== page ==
3.2.2 Quadrupeds

Course video 21 of 32

Now we’ll put physical links and joints together and consider the geometry and the physics required to understand their coordinated motion. We’ll learn about the geometry of degrees of freedom. We’ll then go back to Newton and learn a compact way to write down the physical dynamics that describes the positions, velocities and accelerations of those degrees of freedom when forced by our actuators.Of course there are many different ways to put limbs and bodies together: again, the animals can teach us a lot as we consider the best morphology for our limbed robots. Sprawled posture runners like cockroaches have six legs which typically move in a stereotyped pattern which we will consider as a model for a hexapedal machine. Nature’s quadrupeds have their own varied gait patterns which we will match up to various four-legged robot designs as well. Finally, we’ll consider bipedal machines, and we’ll take the opportunity to distinguish human-like robot bipeds that are almost foredoomed to be slow quasi-static machines from a number of less animal-like bipedal robots whose embrace of bioinspired principles allows them to be fast runners and jumpers. Link to bibliography: https://www.coursera.org/learn/robotics-mobility/resources/pqYOc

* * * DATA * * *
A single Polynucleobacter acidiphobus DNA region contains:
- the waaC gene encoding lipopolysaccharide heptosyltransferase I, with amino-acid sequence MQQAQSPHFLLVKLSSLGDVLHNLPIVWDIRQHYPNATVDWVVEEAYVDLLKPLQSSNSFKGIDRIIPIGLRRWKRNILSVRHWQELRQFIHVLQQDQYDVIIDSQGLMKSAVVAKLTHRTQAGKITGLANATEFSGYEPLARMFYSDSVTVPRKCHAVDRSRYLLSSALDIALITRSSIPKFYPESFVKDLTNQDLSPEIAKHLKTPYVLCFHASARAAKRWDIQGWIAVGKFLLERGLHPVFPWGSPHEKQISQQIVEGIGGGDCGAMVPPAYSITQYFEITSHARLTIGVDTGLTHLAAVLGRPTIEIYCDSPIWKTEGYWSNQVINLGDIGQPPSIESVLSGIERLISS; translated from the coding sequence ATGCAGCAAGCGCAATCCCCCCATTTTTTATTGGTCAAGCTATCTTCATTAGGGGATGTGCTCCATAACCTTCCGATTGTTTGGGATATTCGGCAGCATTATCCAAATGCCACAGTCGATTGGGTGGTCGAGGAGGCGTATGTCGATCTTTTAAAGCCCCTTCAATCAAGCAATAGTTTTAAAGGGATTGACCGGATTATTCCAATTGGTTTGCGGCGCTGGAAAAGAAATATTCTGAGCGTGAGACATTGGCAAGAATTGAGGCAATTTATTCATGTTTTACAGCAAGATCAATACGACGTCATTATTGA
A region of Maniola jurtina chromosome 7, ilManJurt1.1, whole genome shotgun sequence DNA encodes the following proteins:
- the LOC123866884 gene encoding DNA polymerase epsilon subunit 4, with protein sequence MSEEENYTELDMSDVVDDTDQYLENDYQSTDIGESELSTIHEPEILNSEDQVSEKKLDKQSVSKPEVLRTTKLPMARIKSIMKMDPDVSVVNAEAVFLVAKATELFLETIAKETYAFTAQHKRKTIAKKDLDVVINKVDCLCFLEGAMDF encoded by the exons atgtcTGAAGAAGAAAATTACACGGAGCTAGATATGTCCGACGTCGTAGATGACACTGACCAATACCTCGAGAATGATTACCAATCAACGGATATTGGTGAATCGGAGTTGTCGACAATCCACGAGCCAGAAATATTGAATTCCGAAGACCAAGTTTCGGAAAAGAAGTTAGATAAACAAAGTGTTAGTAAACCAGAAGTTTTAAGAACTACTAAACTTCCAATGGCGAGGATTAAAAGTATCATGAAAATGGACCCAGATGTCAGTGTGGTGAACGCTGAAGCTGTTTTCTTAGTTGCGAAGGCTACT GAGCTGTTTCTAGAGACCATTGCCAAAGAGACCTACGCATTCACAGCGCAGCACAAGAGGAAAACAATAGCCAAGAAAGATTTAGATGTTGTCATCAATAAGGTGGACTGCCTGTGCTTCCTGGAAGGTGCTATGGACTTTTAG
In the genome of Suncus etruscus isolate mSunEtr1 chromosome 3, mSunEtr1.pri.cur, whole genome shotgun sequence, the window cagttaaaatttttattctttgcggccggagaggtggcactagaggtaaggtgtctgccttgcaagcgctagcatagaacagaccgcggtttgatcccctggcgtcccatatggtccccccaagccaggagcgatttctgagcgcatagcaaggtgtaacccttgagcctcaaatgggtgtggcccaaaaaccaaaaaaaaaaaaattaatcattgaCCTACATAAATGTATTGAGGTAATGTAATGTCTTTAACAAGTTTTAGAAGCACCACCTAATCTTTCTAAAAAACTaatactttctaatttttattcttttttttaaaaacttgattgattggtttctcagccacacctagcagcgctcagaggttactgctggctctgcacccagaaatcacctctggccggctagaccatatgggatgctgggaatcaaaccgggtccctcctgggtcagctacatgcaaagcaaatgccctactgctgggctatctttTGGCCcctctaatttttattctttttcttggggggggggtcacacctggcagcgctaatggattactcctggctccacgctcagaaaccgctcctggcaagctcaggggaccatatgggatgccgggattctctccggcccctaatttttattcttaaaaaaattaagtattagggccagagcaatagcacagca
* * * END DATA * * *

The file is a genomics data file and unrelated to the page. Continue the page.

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課程 3(共 6 門,机器人 專項課程

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